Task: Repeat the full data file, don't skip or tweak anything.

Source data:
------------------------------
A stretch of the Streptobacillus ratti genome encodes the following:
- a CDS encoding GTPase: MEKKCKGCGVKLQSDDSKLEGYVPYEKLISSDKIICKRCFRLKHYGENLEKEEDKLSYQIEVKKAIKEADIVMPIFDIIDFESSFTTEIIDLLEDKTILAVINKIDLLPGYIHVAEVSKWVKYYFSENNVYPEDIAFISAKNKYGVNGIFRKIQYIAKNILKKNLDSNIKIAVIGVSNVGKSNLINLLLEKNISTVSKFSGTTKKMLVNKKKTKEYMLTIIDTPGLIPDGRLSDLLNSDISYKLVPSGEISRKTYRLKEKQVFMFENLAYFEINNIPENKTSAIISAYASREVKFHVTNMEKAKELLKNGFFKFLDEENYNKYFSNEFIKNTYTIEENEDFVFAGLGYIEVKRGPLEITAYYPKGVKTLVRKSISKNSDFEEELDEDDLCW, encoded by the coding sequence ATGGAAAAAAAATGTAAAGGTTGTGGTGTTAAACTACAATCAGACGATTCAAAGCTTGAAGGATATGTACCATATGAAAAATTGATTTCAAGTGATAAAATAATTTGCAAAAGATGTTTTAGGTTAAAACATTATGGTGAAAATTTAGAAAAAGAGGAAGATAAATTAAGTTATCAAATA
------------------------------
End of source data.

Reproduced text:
A stretch of the Streptobacillus ratti genome encodes the following:
- a CDS encoding GTPase: MEKKCKGCGVKLQSDDSKLEGYVPYEKLISSDKIICKRCFRLKHYGENLEKEEDKLSYQIEVKKAIKEADIVMPIFDIIDFESSFTTEIIDLLEDKTILAVINKIDLLPGYIHVAEVSKWVKYYFSENNVYPEDIAFISAKNKYGVNGIFRKIQYIAKNILKKNLDSNIKIAVIGVSNVGKSNLINLLLEKNISTVSKFSGTTKKMLVNKKKTKEYMLTIIDTPGLIPDGRLSDLLNSDISYKLVPSGEISRKTYRLKEKQVFMFENLAYFEINNIPENKTSAIISAYASREVKFHVTNMEKAKELLKNGFFKFLDEENYNKYFSNEFIKNTYTIEENEDFVFAGLGYIEVKRGPLEITAYYPKGVKTLVRKSISKNSDFEEELDEDDLCW, encoded by the coding sequence ATGGAAAAAAAATGTAAAGGTTGTGGTGTTAAACTACAATCAGACGATTCAAAGCTTGAAGGATATGTACCATATGAAAAATTGATTTCAAGTGATAAAATAATTTGCAAAAGATGTTTTAGGTTAAAACATTATGGTGAAAATTTAGAAAAAGAGGAAGATAAATTAAGTTATCAAATA